In the post below I comment on DFW airport and the charges that the airport is levying on local off airport operators. Correspondent Greg provided the following:
Well John, this is a tough issue. The Airport has millions of dollars in debt service to cover for their parking structures. The off-airport parking lots only exist because the airport is there. The added traffic on airport commercial roads from the constant flow of off-airport parking shuttle vans takes a toll on traffic and roads. The off-airport lots have costs to deal with, but not nearly the size of the costs that airports have to bear. The parking space is a supply and demand item, particularly at an airport. Parking revenues are typically the single largest source of revenue at any airport of size. That is important to protect. The off-airport business is no different than any other business in that their costs to operate dictate the rate they need to charge the end user in order to remain solvent. Bottom line is that the off-airport parking lots provide a needed asset (parking) that saves the airport from dedicating more land and debt to build more parking. But, the costs of having users of airport roads and infrastructure need to be covered and having these costs covered by the user is the only fair way of spreading the costs.
From my perspective is that by keeping the cars that park in their lots off the airport, these companies are removing stress on the infrastructure, not adding to it. If each shuttle trip has three people on it, on average, that means that two trips are removed from adding wear and tear on the roadway. I understand that these folks aren’t paying for parking to the airport, but they also aren’t using those facilities.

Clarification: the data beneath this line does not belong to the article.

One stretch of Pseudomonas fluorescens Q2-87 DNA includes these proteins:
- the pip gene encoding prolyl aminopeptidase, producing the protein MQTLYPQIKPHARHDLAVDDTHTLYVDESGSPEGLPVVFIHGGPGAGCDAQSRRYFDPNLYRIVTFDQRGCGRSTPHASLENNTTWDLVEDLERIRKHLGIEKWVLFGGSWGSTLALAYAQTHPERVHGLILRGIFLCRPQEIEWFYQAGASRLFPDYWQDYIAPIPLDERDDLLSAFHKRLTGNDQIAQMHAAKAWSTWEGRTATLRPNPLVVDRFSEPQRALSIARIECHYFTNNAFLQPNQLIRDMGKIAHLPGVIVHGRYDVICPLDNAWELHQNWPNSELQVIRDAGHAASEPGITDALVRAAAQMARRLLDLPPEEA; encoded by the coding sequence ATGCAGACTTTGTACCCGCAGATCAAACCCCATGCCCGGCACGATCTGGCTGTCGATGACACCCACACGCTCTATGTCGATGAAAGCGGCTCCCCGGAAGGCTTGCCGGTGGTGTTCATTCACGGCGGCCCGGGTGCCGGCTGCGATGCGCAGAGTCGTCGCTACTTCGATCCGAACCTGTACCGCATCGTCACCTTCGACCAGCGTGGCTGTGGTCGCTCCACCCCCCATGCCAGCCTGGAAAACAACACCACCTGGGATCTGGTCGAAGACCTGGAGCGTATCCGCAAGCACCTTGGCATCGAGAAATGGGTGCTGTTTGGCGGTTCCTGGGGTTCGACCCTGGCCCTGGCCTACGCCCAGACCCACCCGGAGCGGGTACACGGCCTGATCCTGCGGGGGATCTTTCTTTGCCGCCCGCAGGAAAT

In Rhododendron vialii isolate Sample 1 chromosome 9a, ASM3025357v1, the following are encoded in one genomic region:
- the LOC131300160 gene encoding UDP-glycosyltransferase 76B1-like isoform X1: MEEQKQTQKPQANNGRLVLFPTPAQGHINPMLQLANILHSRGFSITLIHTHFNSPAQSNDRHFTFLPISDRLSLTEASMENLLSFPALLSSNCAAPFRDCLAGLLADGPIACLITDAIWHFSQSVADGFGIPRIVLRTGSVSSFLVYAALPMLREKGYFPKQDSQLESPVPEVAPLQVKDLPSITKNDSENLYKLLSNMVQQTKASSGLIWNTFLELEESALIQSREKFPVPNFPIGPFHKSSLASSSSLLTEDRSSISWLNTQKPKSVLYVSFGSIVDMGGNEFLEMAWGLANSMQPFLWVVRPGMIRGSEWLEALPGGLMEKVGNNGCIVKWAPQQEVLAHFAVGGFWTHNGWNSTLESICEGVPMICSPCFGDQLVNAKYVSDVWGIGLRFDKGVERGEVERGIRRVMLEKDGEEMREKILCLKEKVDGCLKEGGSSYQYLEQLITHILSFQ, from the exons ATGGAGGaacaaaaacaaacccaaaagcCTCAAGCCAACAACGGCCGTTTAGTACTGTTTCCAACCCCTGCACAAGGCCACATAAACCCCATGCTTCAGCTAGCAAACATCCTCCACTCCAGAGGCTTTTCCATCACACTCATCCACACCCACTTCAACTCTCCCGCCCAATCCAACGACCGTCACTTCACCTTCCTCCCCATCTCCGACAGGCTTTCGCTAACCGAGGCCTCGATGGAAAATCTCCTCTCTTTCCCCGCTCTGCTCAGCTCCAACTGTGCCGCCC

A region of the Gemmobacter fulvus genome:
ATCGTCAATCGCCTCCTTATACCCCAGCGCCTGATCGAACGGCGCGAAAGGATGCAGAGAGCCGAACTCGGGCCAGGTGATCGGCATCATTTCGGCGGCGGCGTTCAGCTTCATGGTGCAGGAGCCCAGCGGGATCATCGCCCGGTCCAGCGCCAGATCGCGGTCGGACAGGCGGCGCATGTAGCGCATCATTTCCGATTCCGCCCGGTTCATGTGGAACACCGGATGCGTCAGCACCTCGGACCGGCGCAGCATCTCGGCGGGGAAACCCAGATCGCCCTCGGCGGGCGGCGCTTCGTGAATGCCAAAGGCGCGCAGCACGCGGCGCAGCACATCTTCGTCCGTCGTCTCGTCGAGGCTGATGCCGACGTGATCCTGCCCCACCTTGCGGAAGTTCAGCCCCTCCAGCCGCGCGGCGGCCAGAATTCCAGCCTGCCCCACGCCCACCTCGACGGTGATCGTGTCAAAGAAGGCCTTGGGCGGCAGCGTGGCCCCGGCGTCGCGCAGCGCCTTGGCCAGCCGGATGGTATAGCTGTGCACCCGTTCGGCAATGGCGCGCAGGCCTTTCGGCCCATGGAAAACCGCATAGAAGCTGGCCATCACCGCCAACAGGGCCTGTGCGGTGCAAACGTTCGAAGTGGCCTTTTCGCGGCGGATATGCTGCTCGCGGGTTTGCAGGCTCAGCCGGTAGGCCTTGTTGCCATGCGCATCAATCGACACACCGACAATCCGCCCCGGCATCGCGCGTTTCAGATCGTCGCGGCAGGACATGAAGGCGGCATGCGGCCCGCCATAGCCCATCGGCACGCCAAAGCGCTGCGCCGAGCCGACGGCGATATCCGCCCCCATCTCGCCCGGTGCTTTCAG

Disneyland is a huge draw in Orlando. There are probably 500 hotels and resorts in the area that would not be there if Mickey and Co hadn’t decided to locate their home in an orange grove nearby. Does this mean that Disneyland expects these hotels, restaurants, resorts, and the like to pay because they wouldn’t exist if Tomorrowland was somewhere else? I think not. To the contrary, all these facilities add to the “draw.”
Likewise, having hotels, restaurants, filling stations, and yes, parking around an airport adds to the convenience factor of the airport. An airport like say Denver that is a million miles from anywhere is difficult for the business traveller particularly. If a location is needed for meetings or trade shows or even entertainment of customers, it is non existent.
However O’Hare which is surrounded by hotels and destination attractions becomes popular not just for the fact that it facilitates my ability to get on and off an airplane, but also has facilities that lend to my ease and comfort. LAX, for instance, has a dozen major hotels within a mile as well as world class restaurants, and yes, parking. I now have a choice and can easily pick my parking, and other amenities I need. (I’m not that familiar with MLPS, Greg’s home airport, as I have only “flown through”.) Seattle is another that has a ton of hotels and the like, as is SFO, San Diego, Washington Reagan, etc.
I would think that this competition added by off airport facilities keeps the airport landside operation on their toes and helps drive pricing down, or at least keeps it competitive. When the airport, read that government, begins to diddle with the free market, what can go wrong?
I understand that airports seem driven to build huge, expensive garages but sometimes a surface lot might be the most business savvy alternative. In some airports, parking revenue is higher than the landing fees – In virtually all airports, it comes in second. DFW is paying off debt for other construction, using parking revenue. Hey, that’s OK, but at least let’s acknowledge what we are doing. Fees and rents can’t pay the way, parking has to take up the slack.